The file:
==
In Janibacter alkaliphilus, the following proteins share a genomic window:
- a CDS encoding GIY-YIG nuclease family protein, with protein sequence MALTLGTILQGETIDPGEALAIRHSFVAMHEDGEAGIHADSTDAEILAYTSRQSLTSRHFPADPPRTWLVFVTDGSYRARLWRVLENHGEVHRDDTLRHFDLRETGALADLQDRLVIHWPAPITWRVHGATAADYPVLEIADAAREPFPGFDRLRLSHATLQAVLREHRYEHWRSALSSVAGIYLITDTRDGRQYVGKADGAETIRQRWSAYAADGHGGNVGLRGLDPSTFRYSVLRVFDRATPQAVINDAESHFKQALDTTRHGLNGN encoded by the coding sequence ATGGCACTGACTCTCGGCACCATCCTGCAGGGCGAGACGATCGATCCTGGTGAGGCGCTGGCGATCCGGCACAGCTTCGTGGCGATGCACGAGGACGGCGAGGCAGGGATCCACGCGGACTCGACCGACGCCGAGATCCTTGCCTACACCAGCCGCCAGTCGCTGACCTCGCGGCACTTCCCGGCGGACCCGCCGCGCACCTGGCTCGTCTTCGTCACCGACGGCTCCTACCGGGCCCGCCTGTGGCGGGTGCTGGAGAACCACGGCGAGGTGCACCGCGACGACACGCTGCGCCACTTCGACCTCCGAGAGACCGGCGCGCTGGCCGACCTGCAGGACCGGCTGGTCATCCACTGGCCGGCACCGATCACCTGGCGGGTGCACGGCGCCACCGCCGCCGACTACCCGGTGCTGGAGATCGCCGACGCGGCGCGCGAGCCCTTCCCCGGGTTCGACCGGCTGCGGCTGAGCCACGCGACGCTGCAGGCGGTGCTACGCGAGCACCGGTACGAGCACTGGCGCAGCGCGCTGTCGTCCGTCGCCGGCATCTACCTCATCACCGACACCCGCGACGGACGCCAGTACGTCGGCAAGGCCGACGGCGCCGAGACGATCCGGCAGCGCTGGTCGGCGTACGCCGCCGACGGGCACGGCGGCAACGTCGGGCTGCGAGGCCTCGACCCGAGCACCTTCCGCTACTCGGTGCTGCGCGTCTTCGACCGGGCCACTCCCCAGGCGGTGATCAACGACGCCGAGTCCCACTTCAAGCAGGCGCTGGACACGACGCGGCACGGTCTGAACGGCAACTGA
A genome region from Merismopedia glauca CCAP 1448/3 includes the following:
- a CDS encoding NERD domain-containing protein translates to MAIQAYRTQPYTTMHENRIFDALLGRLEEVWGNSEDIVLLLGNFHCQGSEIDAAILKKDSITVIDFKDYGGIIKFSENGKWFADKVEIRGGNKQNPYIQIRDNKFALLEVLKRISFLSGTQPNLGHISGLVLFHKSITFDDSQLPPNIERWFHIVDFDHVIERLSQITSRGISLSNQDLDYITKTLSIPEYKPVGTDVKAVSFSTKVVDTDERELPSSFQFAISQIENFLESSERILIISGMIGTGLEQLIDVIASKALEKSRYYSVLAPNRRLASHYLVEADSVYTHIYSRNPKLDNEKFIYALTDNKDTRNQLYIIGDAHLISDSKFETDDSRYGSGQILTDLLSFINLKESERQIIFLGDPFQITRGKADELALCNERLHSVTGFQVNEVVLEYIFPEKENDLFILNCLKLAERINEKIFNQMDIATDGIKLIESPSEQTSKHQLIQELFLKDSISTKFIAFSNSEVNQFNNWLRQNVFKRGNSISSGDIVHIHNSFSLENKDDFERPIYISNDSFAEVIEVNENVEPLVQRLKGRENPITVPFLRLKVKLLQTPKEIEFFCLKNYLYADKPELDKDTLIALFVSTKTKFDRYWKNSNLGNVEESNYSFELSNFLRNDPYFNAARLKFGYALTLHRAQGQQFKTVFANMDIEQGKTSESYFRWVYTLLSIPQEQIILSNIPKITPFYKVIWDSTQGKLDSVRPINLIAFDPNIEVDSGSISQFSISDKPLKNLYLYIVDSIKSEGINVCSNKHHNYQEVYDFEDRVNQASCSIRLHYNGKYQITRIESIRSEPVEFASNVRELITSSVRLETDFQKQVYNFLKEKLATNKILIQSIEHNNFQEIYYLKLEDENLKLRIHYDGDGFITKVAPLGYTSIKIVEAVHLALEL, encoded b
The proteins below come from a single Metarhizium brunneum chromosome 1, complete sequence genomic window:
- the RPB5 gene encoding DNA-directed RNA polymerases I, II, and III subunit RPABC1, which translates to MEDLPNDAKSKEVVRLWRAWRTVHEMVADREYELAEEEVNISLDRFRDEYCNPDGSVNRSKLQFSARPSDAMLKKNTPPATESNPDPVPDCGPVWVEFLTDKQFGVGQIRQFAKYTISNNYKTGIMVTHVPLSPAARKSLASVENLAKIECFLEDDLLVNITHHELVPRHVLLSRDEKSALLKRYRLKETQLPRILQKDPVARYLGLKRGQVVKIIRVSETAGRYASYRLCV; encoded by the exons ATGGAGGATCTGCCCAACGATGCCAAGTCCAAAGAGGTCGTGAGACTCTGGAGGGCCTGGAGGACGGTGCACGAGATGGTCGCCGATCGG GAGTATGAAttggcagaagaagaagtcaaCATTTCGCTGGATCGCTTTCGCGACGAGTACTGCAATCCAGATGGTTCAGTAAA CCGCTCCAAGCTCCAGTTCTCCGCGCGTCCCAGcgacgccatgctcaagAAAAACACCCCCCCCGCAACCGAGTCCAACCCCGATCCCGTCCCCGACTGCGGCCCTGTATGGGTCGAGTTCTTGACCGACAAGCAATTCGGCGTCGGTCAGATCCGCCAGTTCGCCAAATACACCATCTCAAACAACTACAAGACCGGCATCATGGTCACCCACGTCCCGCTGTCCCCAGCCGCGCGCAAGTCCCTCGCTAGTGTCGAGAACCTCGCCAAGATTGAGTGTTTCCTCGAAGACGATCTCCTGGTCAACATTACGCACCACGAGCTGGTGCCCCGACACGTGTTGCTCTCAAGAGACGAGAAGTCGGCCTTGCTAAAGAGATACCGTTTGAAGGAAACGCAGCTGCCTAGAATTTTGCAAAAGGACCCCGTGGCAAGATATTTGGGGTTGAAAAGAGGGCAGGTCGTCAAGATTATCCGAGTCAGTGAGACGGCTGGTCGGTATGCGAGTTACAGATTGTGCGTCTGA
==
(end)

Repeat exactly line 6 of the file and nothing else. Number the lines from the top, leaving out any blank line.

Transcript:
- the RPB5 gene encoding DNA-directed RNA polymerases I, II, and III subunit RPABC1, which translates to MEDLPNDAKSKEVVRLWRAWRTVHEMVADREYELAEEEVNISLDRFRDEYCNPDGSVNRSKLQFSARPSDAMLKKNTPPATESNPDPVPDCGPVWVEFLTDKQFGVGQIRQFAKYTISNNYKTGIMVTHVPLSPAARKSLASVENLAKIECFLEDDLLVNITHHELVPRHVLLSRDEKSALLKRYRLKETQLPRILQKDPVARYLGLKRGQVVKIIRVSETAGRYASYRLCV; encoded by the exons ATGGAGGATCTGCCCAACGATGCCAAGTCCAAAGAGGTCGTGAGACTCTGGAGGGCCTGGAGGACGGTGCACGAGATGGTCGCCGATCGG GAGTATGAAttggcagaagaagaagtcaaCATTTCGCTGGATCGCTTTCGCGACGAGTACTGCAATCCAGATGGTTCAGTAAA CCGCTCCAAGCTCCAGTTCTCCGCGCGTCCCAGcgacgccatgctcaagAAAAACACCCCCCCCGCAACCGAGTCCAACCCCGATCCCGTCCCCGACTGCGGCCCTGTATGGGTCGAGTTCTTGACCGACAAGCAATTCGGCGTCGGTCAGATCCGCCAGTTCGCCAAATACACCATCTCAAACAACTACAAGACCGGCATCATGGTCACCCACGTCCCGCTGTCCCCAGCCGCGCGCAAGTCCCTCGCTAGTGTCGAGAACCTCGCCAAGATTGAGTGTTTCCTCGAAGACGATCTCCTGGTCAACATTACGCACCACGAGCTGGTGCCCCGACACGTGTTGCTCTCAAGAGACGAGAAGTCGGCCTTGCTAAAGAGATACCGTTTGAAGGAAACGCAGCTGCCTAGAATTTTGCAAAAGGACCCCGTGGCAAGATATTTGGGGTTGAAAAGAGGGCAGGTCGTCAAGATTATCCGAGTCAGTGAGACGGCTGGTCGGTATGCGAGTTACAGATTGTGCGTCTGA